When to sell stocks

If you're thinking of selling some of your stocks, make sure you're doing it for the right reasons. Here's what to consider.

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Commonly asked questions See FAQs

The decision on what stocks to buy and when to buy them can sometimes be easier than when to sell them. Should you always wait for your investments to turn a decent profit, or is it ever a good idea to sell a stock that’s lost money? We explore some of the good – and bad – reasons to sell stocks.

When should I sell my stocks?

This is a question that’s easy to answer in principle, and not quite as straightforward to action in practice. We all know that the idea behind dealing stocks is to make a profit. So, the ideal is to sell when you’ve made as much of a profit as possible.

And there’s the rub. Let’s say the stocks you bought a year ago are in the ascent, and selling now would net you a healthy profit. Unless you’ve got your hands on an uncannily accurate crystal ball, there’s no way of knowing for sure if they’ll continue to rise…or commence a slow tumble (or even a rapid one). So, in a positive scenario, it’ll be a case of deciding to sell when you’ve made a profit that is “good enough”.

And, of course, there’s no iron-clad guarantee that those painstakingly-selected stocks will rise in value at all. That’s simply the risk with investing. So there may also be times when the best option is to cut your losses.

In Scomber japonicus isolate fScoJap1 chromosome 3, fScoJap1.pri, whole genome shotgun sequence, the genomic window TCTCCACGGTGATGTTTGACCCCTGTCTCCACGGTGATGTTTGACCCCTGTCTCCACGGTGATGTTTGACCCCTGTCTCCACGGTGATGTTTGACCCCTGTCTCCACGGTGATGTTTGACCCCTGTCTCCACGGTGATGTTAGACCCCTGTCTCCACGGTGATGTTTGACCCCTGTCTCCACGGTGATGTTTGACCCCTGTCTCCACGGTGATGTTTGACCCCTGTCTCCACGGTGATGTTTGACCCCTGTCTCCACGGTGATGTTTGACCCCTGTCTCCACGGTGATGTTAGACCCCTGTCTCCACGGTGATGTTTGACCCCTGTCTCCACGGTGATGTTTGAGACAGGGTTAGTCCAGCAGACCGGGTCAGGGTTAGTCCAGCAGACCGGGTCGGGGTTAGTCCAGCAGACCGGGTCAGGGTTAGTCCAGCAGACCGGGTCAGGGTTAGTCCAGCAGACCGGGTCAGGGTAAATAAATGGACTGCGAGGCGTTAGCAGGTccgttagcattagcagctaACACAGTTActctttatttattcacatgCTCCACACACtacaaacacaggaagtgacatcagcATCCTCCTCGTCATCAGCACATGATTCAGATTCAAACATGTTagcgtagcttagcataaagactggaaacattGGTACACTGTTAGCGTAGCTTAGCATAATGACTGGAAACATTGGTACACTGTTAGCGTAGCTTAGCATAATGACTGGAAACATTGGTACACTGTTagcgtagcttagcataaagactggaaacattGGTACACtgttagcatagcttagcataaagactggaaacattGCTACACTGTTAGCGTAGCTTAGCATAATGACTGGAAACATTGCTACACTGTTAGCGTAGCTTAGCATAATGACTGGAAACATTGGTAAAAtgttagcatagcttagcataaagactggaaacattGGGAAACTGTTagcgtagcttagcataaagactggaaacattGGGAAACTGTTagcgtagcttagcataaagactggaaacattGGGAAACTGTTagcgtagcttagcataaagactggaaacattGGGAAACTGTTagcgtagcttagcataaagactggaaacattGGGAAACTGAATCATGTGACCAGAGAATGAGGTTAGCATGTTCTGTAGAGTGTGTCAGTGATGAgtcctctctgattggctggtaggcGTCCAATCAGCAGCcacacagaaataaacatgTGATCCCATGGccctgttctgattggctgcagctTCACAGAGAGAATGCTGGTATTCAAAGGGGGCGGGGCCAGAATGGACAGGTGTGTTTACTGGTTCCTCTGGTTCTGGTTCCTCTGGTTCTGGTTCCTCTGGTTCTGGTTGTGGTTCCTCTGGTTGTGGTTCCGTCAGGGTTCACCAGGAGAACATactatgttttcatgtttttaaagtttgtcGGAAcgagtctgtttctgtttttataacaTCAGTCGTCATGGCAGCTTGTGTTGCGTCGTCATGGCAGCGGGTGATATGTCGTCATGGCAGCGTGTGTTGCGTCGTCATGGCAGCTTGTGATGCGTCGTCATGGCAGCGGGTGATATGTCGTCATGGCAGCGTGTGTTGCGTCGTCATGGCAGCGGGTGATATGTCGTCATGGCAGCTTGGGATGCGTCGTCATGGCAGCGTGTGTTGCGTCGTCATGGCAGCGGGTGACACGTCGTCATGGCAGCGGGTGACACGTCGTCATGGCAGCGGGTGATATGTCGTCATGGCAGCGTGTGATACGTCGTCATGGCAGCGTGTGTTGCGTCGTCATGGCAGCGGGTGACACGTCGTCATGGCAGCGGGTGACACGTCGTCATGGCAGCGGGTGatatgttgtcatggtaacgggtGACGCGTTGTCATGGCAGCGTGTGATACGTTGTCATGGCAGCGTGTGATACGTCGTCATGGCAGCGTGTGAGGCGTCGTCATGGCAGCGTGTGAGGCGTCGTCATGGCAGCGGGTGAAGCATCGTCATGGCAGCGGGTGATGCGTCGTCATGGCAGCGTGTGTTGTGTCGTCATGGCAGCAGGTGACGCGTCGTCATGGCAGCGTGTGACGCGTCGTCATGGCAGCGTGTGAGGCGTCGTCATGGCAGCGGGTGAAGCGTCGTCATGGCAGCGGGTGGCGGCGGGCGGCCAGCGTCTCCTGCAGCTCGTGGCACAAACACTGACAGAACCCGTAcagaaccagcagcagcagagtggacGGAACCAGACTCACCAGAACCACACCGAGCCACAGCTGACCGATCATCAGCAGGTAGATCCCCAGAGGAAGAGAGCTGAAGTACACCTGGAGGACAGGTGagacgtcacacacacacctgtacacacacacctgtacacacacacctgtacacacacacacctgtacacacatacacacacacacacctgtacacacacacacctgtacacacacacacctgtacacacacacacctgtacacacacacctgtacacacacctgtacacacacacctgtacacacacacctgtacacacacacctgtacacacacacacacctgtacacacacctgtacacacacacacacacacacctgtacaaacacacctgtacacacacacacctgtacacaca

While there’s no way of predicting the future with absolute certainty, there are indicators to look out for to assess whether you should sell at a loss (or, indeed, get out while the going’s good). We’ll into this further down in our tips on good and bad reasons to sell a stock.

When is the best time to sell stocks?

Sorry, but this is one that there’s no clear-cut answer to. Like any investment, stock values are subject to a huge number of factors. Some are linked directly to the company you’ve bought stock in. For example, if it announces the launch of an exciting new product that’s bound to be a sure-fire hit. Others are wider market or economic factors. Nobody could have predicted the coronavirus pandemic and its negative impact on the hospitality industry (and positive, albeit temporary, impact on the tech industry). Big fluctuations can happen even within a single day.

So, unfortunately, there’s no optimum time-frame between buying stocks and selling them, or “best” time of day for selling. As with most investment decisions, it’s a case of monitoring your investments closely and making informed decisions about the best time to sell. Or, paying a professional financial adviser to help you make those decisions.

Why should I sell my stocks?

Let’s start by noting that there are plenty of good reasons to sell stocks, some influenced by external factors and some by personal circumstances. But there are also occasions when selling your stocks might be a poor idea. Here’s a quick round up of some of the motivations that can arise, and whether they’re a good or bad reason.

What are good reasons to sell a stock?

  • You reach the point where you’d planned to sell your investments. Let’s say that you invested in stocks with a view to using the returns to help fund your retirement, or buy a house. If the time has come that you need the money for your intended purposes, then it’s likely time to start selling off your assets.